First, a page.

Not just another workshop on stigma and discrimination

(Gros Islet, Monday, 25 April 2015) Reducing HIV and key population stigma and discrimination with the aim of improving the quality of service delivery to key populations is the expected outcome of a week-long session that began on April 21. United and Strong was among the entities benefiting from the training of trainers organised by the Futures Group International in collaboration with the Ministry of Health, through attendance of the outreach officer and a youth volunteer.

“Stigma and discrimination is very important to us because it creates a problem for patients who are HIV positive for them to access health care. If you are an HIV positive patient you will understand what it is to go through a certain degree of stigma and discrimination and as result you don’t want to go to the health care services, you don’t want to go into society and you find that you feel like an outcast and you miss out. It not only affects them but affects every single one in society,” says Dr. Alisha Eugene, senior Medical Officer in the Ministry of Health. “This workshop is timely and appropriate as we work together to decrease stigma and discrimination in HIV positive patients and also in vulnerable patients within our society,”

This was not just another stigma and discrimination workshop, say participants
This was not just another stigma and discrimination workshop, say participants

This ToT training was also offered in the islands of the OECS and Barbados, by the Health Policy Project, funded by USAID and managed by Futures Group International.

Donovan Emmanuel, core facilitator for the stigma and discrimination training says, “Because each region is different and for key populations across the board there is that stigma that exists within these communities, the concerns when administering this programme are how would it benefit these communities and the people trained, how would they address their own issues. The programme also has two other components, which are a survey and a component looking at policy development. So we hope as they roll out their survey and the policy development, they will address these issues concerning these key populations as it relates to stigma and discrimination.”

Also in attendance were representatives of the Ministry of Health, Saint Lucia Planned Parenthood Association, Saint Lucia Red Cross, Bureau of Health Education, Department of Planning and National Development, Community Nursing, Department of Gender Relations and other local government and NGOs that interface with the public.

That this was not just another stigma and discrimination workshop, was noted by several participants, who felt the inclusion of members of key populations, such as persons living with HIV and the LGBTI community, helped foster a deeper understanding of the issue. The interactive and practical approach by facilitators and presenters was also praised by participants for helping absorbed a great deal of material in a short space of time.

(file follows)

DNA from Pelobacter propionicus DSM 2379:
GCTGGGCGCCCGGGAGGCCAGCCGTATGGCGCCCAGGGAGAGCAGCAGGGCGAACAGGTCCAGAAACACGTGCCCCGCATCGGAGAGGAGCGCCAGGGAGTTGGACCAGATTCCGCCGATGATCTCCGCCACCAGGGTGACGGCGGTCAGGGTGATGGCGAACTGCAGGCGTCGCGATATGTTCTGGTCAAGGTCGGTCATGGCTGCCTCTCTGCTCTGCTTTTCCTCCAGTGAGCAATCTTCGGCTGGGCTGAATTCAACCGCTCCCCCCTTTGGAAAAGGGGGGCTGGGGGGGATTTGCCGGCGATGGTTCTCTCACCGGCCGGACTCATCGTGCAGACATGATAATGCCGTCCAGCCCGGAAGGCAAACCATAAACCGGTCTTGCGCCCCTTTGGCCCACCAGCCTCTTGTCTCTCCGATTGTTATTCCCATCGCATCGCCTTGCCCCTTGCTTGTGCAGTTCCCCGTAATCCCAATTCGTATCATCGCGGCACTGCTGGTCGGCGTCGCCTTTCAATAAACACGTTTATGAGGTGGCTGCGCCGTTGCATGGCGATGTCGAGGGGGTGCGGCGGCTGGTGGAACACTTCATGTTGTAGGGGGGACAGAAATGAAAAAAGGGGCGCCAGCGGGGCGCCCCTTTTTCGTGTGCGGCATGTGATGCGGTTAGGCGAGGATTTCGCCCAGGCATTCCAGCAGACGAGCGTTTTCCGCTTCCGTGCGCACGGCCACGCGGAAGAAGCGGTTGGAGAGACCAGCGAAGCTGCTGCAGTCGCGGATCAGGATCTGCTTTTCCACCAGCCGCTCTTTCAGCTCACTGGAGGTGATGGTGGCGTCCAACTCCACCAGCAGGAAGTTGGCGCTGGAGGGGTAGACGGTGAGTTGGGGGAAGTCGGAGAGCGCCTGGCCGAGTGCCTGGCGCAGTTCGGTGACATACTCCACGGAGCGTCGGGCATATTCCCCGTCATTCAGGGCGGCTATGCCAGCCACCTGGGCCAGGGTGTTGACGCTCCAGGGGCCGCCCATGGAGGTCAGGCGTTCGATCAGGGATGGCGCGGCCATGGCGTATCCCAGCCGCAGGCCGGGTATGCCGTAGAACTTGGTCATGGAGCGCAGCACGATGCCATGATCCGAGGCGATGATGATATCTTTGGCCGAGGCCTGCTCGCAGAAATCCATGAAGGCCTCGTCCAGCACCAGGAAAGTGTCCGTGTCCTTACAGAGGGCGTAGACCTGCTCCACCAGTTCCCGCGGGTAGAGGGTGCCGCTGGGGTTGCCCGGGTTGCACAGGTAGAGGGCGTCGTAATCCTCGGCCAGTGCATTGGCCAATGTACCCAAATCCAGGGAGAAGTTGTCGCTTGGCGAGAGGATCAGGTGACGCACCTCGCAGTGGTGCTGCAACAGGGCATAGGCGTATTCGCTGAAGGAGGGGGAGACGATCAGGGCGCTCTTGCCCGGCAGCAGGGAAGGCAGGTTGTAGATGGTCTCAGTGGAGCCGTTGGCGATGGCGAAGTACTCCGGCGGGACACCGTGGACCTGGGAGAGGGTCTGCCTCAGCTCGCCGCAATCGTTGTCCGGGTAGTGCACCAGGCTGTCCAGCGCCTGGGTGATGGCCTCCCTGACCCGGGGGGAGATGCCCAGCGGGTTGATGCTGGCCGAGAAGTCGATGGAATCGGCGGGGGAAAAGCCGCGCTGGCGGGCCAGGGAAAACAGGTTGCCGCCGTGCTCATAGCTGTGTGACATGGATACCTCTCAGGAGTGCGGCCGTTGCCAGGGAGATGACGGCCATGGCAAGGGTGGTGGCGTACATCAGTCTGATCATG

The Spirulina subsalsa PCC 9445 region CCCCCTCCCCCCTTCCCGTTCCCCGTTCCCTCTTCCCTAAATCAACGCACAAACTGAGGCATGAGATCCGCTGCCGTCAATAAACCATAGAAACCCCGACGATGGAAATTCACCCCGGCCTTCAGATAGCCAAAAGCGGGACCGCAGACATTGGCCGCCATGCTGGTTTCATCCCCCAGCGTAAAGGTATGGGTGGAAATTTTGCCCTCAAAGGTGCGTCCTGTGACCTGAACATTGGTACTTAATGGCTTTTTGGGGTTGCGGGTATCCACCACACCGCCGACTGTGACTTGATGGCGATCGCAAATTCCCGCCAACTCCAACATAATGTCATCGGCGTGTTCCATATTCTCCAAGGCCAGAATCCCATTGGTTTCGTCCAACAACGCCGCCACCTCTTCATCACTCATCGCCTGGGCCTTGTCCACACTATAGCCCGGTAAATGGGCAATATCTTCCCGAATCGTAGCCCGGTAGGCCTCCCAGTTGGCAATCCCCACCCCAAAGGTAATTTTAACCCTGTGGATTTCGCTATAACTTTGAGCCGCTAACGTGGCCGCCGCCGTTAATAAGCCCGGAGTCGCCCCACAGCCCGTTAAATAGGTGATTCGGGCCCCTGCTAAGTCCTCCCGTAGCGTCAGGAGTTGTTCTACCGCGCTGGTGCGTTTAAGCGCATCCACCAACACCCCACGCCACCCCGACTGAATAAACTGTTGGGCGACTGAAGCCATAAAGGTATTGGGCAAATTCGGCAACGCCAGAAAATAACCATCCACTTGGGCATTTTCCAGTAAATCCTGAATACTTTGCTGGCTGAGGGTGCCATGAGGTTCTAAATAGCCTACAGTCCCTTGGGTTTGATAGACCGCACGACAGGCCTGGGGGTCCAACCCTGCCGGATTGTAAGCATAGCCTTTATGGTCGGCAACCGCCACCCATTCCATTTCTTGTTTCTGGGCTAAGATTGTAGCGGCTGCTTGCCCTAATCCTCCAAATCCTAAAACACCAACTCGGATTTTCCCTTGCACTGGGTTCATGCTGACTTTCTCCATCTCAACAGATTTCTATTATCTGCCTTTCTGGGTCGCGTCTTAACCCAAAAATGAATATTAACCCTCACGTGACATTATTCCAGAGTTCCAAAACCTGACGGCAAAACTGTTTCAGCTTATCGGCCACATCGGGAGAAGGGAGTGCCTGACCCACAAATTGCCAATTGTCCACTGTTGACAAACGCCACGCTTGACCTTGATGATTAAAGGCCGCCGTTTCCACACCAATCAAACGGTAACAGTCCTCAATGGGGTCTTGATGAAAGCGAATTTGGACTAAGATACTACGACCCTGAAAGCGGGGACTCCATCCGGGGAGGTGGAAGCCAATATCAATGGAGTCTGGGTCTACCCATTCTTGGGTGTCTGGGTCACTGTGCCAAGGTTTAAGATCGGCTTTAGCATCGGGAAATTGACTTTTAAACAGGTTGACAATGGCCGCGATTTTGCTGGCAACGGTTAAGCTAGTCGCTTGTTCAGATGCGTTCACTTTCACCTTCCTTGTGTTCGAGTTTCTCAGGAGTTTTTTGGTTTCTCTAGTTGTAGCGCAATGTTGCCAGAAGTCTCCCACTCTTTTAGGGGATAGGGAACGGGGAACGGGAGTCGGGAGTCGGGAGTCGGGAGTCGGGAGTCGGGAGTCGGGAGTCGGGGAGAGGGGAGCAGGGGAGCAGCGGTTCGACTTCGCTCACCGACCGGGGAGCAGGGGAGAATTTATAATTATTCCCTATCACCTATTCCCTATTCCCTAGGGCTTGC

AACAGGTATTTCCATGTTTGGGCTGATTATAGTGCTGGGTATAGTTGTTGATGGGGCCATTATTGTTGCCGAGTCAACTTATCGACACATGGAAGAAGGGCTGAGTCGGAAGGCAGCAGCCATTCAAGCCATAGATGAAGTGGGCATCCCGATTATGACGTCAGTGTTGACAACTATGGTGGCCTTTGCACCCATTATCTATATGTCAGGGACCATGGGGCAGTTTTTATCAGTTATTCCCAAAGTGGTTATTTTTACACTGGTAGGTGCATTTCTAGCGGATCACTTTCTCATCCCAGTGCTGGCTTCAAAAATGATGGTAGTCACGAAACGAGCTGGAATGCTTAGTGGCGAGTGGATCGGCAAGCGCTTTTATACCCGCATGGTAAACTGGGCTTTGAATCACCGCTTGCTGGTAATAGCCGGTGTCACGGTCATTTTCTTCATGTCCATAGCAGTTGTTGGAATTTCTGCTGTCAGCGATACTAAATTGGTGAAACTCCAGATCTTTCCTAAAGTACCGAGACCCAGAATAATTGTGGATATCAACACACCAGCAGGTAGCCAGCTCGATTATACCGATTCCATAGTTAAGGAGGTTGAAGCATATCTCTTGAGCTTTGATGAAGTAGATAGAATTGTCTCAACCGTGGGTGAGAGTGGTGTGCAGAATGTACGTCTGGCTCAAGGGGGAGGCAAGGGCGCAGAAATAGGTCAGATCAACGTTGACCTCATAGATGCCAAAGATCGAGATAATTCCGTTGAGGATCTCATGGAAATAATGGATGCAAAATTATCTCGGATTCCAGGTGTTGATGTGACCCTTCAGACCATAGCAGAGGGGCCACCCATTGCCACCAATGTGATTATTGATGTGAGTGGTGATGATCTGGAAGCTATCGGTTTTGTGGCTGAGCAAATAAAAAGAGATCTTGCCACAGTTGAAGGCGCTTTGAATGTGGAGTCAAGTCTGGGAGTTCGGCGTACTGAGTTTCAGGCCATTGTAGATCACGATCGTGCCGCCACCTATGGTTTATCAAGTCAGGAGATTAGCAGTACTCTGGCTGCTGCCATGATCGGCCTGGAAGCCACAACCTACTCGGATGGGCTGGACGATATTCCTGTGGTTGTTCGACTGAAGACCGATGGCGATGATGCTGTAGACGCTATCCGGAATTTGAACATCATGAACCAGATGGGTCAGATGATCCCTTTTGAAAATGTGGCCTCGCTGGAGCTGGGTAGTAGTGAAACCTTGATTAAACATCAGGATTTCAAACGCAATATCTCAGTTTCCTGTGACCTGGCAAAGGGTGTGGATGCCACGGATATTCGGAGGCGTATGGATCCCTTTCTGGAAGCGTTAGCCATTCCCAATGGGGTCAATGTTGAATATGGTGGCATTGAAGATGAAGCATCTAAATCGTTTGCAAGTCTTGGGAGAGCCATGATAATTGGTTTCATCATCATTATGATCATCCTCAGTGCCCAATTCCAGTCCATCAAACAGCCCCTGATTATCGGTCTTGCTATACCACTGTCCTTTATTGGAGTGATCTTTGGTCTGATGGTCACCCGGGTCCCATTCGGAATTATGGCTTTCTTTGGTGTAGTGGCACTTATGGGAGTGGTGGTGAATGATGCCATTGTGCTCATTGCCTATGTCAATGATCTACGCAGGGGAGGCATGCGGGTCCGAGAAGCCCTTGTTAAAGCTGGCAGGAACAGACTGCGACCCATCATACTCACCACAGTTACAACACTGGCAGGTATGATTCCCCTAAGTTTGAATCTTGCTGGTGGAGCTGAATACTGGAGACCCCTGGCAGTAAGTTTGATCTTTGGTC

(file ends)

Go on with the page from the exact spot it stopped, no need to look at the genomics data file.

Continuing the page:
U&S Executive Director Kenita Placide was among presenters, sharing her knowledge and experience in a presentation on Human Rights – PLHIV and Key Populations. She notes, “This training is important to address key concerns in the fight to reduce stigma and discrimination and the continued delivery of services in Saint Lucia. This training covered especially self-awareness and assessment, which is important in these future facilitators overcoming some of their own barriers in delivering training.”

The organisation is pleased to have been part of the training, which not only increased its capacity to assist members in dealing with stigma and discrimination but also allowed them to impress on health workers and CSO partners, the very real impact of stigma and discrimination on LGBTI persons.

Having participated in other workshops, Patricia Biscette Modeste of Saint Lucia Planned Parenthood Association, says this one will contribute greatly particularly to her work with youth and key populations as stigma and discrimination is a major problem within her regular course of work. “People stigmatise and discriminate people for anything at all. Sometimes you discriminate you don’t even know, sometimes you even discriminate against your own self but you don’t even know. So it is really a big problem in all sectors in Saint Lucia and in the Caribbean.”

The training concluded with plans to deliver the training forward to groups within their sector, such as government workers particularly in the area of health care and civil society partners.

————– ENDS ————-

United and Strong (U&S) is the strongest and most vocal LGBTI representative organisation in the small island Caribbean. A registered NGO, it houses the eastern hub of the Caribbean Forum for Liberation and Acceptance of Genders and Sexualities (CariFLAGS) and the ILGA Women’s Secretariat.

We tweet @UnitedStrongSLu


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